"With tissue cultures, you can apply a chemical to the skin and actually see how their structure changes. This is similar to what you'd do to an animal, but far more humane."
Organs on a Chip
Taking artificial tissues a step further, organs on a chip provide a more sophisticated system for looking at cellular interactions. The concern with looking at isolated cells is that researchers miss seeing how they interact, whereas organs on a chip allow different kinds of cells to grow beside each other, so that they look like a real organ.
As Willett explained, the science has gotten to the point where we now have livers on a chip; they function the same way, but they're artificially grown. "It's a more complex way of being able to look very specifically at what chemical exposure does to an organ."
Willett is most passionate about the development of a "pathway-based approach" to toxicology, the goal of which is to make animal testing obsolete, rather than replace it with artificial tissues. The idea is to bring together all the information we have about biological mechanisms and use it to make better predictions about how chemicals will react in the human body.
According to the Human Toxicology Project Consortium, which Willett heads, the pathway-based approach is an attempt to chart "a more complete map of biology, allowing us to build a deeper understanding of the complex chain of interactions that happen once chemicals make their way inside our body." There are three general steps, also explained in this infographic:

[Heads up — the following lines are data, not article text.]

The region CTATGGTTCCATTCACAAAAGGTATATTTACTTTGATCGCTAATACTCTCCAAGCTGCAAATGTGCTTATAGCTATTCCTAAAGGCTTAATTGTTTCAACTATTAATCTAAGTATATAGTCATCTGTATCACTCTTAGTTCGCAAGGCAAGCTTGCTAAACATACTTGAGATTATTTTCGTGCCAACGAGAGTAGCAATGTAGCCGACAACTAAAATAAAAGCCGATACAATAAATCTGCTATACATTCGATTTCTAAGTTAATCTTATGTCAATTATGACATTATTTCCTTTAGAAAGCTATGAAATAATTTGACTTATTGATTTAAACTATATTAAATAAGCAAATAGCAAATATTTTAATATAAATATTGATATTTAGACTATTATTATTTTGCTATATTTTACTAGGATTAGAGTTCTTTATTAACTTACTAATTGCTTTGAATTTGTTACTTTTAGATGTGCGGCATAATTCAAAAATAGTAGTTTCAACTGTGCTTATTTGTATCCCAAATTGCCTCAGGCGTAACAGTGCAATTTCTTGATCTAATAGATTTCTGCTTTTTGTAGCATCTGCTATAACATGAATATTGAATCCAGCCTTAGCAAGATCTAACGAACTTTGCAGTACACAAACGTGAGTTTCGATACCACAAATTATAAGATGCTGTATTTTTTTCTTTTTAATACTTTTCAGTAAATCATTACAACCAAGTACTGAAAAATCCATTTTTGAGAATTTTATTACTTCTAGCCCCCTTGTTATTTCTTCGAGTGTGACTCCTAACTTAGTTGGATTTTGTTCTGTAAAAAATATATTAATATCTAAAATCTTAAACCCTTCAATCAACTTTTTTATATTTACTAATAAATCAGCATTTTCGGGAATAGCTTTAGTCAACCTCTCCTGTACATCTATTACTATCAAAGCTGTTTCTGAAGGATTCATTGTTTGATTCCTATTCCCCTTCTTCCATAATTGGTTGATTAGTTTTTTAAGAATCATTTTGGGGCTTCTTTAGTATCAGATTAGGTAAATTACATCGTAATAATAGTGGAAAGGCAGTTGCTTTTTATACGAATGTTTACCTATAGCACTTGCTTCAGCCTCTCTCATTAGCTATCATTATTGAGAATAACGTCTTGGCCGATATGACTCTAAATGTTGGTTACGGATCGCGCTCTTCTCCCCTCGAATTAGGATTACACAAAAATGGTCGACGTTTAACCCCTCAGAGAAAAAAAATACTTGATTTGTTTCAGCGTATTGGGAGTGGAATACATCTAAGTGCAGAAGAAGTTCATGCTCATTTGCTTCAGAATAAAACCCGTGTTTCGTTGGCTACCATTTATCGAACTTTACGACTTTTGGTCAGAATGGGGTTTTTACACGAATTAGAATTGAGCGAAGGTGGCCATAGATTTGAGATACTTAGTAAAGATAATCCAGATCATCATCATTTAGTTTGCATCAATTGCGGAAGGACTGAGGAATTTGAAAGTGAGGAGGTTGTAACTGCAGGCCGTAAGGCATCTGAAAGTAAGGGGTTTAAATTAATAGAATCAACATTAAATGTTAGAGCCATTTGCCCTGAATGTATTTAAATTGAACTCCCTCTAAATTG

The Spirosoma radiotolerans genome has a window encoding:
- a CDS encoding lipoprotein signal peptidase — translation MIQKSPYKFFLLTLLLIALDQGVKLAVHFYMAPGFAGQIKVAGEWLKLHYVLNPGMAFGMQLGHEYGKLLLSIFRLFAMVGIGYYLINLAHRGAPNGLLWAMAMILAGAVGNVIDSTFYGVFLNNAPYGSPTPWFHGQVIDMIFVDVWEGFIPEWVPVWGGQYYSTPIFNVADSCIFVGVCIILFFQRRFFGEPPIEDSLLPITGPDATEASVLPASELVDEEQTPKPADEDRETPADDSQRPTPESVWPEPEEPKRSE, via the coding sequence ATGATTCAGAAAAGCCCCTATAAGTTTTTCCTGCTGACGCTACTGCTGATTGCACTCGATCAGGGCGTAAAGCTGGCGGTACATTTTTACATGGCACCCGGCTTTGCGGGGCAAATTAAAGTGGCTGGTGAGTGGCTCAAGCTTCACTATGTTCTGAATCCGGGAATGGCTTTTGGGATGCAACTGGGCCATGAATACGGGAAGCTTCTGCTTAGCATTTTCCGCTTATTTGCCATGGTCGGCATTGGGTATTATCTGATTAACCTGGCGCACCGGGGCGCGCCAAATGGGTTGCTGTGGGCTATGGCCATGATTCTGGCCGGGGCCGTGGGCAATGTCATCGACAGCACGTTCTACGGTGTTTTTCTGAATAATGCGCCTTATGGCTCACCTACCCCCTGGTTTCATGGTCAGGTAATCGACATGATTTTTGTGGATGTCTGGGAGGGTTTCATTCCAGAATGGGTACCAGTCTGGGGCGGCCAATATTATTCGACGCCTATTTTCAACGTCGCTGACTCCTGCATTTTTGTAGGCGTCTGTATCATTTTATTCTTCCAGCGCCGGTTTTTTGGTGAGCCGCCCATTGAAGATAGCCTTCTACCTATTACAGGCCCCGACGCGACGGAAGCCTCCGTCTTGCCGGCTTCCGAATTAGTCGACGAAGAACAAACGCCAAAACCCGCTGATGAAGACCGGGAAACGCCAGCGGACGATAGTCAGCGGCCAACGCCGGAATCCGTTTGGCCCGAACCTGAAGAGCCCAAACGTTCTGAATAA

1) Collect all existing information, including results from toxicity and exposure tests, to determine what we do know and what else is needed.
2) Learn more about a chemical's activity by using fast, cell-based tests and predictive computer programs to identify. The most active chemicals can be tested using specific, non-animal tests that look at its activity inside cells or tissues, dose response, and how that may compare to actual human-level exposure.
3) Only those chemicals for which more information is needed would go on to be tested on animals -- at least, until these tests can be eliminated completely.
As Willett concluded, "The goal is to the change the way we use information to make predictions about everything. Then we won't have to test." She believes that, in twenty years, the vast majority of animal toxicology testing will be a thing of the past.
This is something that UK-based cosmetics company Lush has been working toward for years, with the presentation of the Lush Prize every fall to scientists advancing non-animal testing methods. When I spoke to Willett, she was being awarded ￡50,000 for her work with the Human Toxicology Project Consortium. She is a member of a lobby group, the Humane Society Legislative Fund, that also won a ￡50,000 Lush prize for its work passing animal protection laws at the state and federal levels.
TreeHugger was a guest of Lush Cosmetics at the Lush Prize award ceremony in November 2017.